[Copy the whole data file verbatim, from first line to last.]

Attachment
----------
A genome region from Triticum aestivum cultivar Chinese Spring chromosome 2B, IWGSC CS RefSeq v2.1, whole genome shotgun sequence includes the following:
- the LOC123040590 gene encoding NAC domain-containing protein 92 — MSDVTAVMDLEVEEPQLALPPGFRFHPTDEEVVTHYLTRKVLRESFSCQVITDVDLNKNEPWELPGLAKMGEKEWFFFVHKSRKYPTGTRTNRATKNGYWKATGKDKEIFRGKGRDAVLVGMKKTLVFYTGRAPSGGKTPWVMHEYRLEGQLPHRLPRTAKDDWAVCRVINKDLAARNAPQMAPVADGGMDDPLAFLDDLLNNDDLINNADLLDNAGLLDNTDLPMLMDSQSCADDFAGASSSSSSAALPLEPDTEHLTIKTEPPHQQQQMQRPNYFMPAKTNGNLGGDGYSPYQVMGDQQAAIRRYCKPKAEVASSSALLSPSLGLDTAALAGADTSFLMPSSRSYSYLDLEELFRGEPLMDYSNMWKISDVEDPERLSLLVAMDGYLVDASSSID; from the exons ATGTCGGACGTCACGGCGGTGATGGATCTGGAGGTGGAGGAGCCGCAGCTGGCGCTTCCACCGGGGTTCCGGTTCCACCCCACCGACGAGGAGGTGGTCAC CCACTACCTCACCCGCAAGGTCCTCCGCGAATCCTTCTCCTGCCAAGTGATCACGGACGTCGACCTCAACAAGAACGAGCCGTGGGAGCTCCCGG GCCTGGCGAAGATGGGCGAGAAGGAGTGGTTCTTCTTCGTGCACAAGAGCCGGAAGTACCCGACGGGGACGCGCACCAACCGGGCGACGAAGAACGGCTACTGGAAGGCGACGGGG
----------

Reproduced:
A genome region from Triticum aestivum cultivar Chinese Spring chromosome 2B, IWGSC CS RefSeq v2.1, whole genome shotgun sequence includes the following:
- the LOC123040590 gene encoding NAC domain-containing protein 92 — MSDVTAVMDLEVEEPQLALPPGFRFHPTDEEVVTHYLTRKVLRESFSCQVITDVDLNKNEPWELPGLAKMGEKEWFFFVHKSRKYPTGTRTNRATKNGYWKATGKDKEIFRGKGRDAVLVGMKKTLVFYTGRAPSGGKTPWVMHEYRLEGQLPHRLPRTAKDDWAVCRVINKDLAARNAPQMAPVADGGMDDPLAFLDDLLNNDDLINNADLLDNAGLLDNTDLPMLMDSQSCADDFAGASSSSSSAALPLEPDTEHLTIKTEPPHQQQQMQRPNYFMPAKTNGNLGGDGYSPYQVMGDQQAAIRRYCKPKAEVASSSALLSPSLGLDTAALAGADTSFLMPSSRSYSYLDLEELFRGEPLMDYSNMWKISDVEDPERLSLLVAMDGYLVDASSSID; from the exons ATGTCGGACGTCACGGCGGTGATGGATCTGGAGGTGGAGGAGCCGCAGCTGGCGCTTCCACCGGGGTTCCGGTTCCACCCCACCGACGAGGAGGTGGTCAC CCACTACCTCACCCGCAAGGTCCTCCGCGAATCCTTCTCCTGCCAAGTGATCACGGACGTCGACCTCAACAAGAACGAGCCGTGGGAGCTCCCGG GCCTGGCGAAGATGGGCGAGAAGGAGTGGTTCTTCTTCGTGCACAAGAGCCGGAAGTACCCGACGGGGACGCGCACCAACCGGGCGACGAAGAACGGCTACTGGAAGGCGACGGGG